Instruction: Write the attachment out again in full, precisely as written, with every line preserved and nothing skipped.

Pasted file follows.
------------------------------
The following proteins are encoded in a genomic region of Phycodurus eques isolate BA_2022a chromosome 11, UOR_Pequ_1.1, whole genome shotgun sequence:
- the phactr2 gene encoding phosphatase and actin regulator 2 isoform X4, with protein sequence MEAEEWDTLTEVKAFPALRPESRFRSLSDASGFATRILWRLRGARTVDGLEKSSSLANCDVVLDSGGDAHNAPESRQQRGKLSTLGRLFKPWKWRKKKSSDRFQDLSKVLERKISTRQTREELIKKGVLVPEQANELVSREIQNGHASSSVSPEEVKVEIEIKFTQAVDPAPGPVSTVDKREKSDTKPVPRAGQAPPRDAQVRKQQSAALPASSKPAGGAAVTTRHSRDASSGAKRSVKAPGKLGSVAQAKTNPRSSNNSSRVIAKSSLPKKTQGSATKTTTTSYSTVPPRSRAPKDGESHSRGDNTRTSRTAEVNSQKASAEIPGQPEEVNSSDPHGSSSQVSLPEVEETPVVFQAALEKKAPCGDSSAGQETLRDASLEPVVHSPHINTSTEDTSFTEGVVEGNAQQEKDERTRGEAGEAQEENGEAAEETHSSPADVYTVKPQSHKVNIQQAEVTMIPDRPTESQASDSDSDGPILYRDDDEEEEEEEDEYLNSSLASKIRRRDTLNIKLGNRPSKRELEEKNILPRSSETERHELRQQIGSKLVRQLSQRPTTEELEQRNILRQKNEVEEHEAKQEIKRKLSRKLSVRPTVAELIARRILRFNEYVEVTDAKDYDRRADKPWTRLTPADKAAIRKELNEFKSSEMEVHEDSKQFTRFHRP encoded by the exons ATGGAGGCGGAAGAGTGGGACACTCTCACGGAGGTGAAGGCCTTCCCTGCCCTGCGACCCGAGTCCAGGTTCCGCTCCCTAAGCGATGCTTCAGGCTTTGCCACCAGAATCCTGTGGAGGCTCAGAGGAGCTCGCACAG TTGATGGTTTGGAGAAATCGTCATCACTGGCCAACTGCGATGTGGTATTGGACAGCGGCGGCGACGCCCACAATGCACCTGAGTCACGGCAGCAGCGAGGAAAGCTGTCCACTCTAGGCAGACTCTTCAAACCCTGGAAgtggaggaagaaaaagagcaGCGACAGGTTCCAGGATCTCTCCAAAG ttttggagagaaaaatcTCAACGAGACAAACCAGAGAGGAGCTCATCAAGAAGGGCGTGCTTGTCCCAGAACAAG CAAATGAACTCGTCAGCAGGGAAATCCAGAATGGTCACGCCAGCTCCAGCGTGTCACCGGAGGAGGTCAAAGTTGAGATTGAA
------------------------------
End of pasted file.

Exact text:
The following proteins are encoded in a genomic region of Phycodurus eques isolate BA_2022a chromosome 11, UOR_Pequ_1.1, whole genome shotgun sequence:
- the phactr2 gene encoding phosphatase and actin regulator 2 isoform X4, with protein sequence MEAEEWDTLTEVKAFPALRPESRFRSLSDASGFATRILWRLRGARTVDGLEKSSSLANCDVVLDSGGDAHNAPESRQQRGKLSTLGRLFKPWKWRKKKSSDRFQDLSKVLERKISTRQTREELIKKGVLVPEQANELVSREIQNGHASSSVSPEEVKVEIEIKFTQAVDPAPGPVSTVDKREKSDTKPVPRAGQAPPRDAQVRKQQSAALPASSKPAGGAAVTTRHSRDASSGAKRSVKAPGKLGSVAQAKTNPRSSNNSSRVIAKSSLPKKTQGSATKTTTTSYSTVPPRSRAPKDGESHSRGDNTRTSRTAEVNSQKASAEIPGQPEEVNSSDPHGSSSQVSLPEVEETPVVFQAALEKKAPCGDSSAGQETLRDASLEPVVHSPHINTSTEDTSFTEGVVEGNAQQEKDERTRGEAGEAQEENGEAAEETHSSPADVYTVKPQSHKVNIQQAEVTMIPDRPTESQASDSDSDGPILYRDDDEEEEEEEDEYLNSSLASKIRRRDTLNIKLGNRPSKRELEEKNILPRSSETERHELRQQIGSKLVRQLSQRPTTEELEQRNILRQKNEVEEHEAKQEIKRKLSRKLSVRPTVAELIARRILRFNEYVEVTDAKDYDRRADKPWTRLTPADKAAIRKELNEFKSSEMEVHEDSKQFTRFHRP encoded by the exons ATGGAGGCGGAAGAGTGGGACACTCTCACGGAGGTGAAGGCCTTCCCTGCCCTGCGACCCGAGTCCAGGTTCCGCTCCCTAAGCGATGCTTCAGGCTTTGCCACCAGAATCCTGTGGAGGCTCAGAGGAGCTCGCACAG TTGATGGTTTGGAGAAATCGTCATCACTGGCCAACTGCGATGTGGTATTGGACAGCGGCGGCGACGCCCACAATGCACCTGAGTCACGGCAGCAGCGAGGAAAGCTGTCCACTCTAGGCAGACTCTTCAAACCCTGGAAgtggaggaagaaaaagagcaGCGACAGGTTCCAGGATCTCTCCAAAG ttttggagagaaaaatcTCAACGAGACAAACCAGAGAGGAGCTCATCAAGAAGGGCGTGCTTGTCCCAGAACAAG CAAATGAACTCGTCAGCAGGGAAATCCAGAATGGTCACGCCAGCTCCAGCGTGTCACCGGAGGAGGTCAAAGTTGAGATTGAA